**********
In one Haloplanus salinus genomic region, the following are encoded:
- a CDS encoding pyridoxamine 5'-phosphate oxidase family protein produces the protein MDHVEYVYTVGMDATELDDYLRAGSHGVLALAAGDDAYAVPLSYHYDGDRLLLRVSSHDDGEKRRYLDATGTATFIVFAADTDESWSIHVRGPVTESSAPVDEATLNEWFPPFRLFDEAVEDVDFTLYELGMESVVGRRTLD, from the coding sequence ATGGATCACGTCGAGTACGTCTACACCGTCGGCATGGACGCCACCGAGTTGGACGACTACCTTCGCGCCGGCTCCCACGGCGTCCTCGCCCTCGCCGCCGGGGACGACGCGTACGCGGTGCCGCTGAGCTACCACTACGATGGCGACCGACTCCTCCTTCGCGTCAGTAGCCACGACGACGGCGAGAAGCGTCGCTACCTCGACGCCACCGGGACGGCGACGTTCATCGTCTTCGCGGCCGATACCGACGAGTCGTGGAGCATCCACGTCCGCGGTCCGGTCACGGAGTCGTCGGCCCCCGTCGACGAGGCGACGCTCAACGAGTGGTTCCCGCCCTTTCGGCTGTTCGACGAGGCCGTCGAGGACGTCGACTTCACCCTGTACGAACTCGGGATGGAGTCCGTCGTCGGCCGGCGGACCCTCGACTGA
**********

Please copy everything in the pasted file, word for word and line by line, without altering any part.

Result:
In one Haloplanus salinus genomic region, the following are encoded:
- a CDS encoding pyridoxamine 5'-phosphate oxidase family protein produces the protein MDHVEYVYTVGMDATELDDYLRAGSHGVLALAAGDDAYAVPLSYHYDGDRLLLRVSSHDDGEKRRYLDATGTATFIVFAADTDESWSIHVRGPVTESSAPVDEATLNEWFPPFRLFDEAVEDVDFTLYELGMESVVGRRTLD, from the coding sequence ATGGATCACGTCGAGTACGTCTACACCGTCGGCATGGACGCCACCGAGTTGGACGACTACCTTCGCGCCGGCTCCCACGGCGTCCTCGCCCTCGCCGCCGGGGACGACGCGTACGCGGTGCCGCTGAGCTACCACTACGATGGCGACCGACTCCTCCTTCGCGTCAGTAGCCACGACGACGGCGAGAAGCGTCGCTACCTCGACGCCACCGGGACGGCGACGTTCATCGTCTTCGCGGCCGATACCGACGAGTCGTGGAGCATCCACGTCCGCGGTCCGGTCACGGAGTCGTCGGCCCCCGTCGACGAGGCGACGCTCAACGAGTGGTTCCCGCCCTTTCGGCTGTTCGACGAGGCCGTCGAGGACGTCGACTTCACCCTGTACGAACTCGGGATGGAGTCCGTCGTCGGCCGGCGGACCCTCGACTGA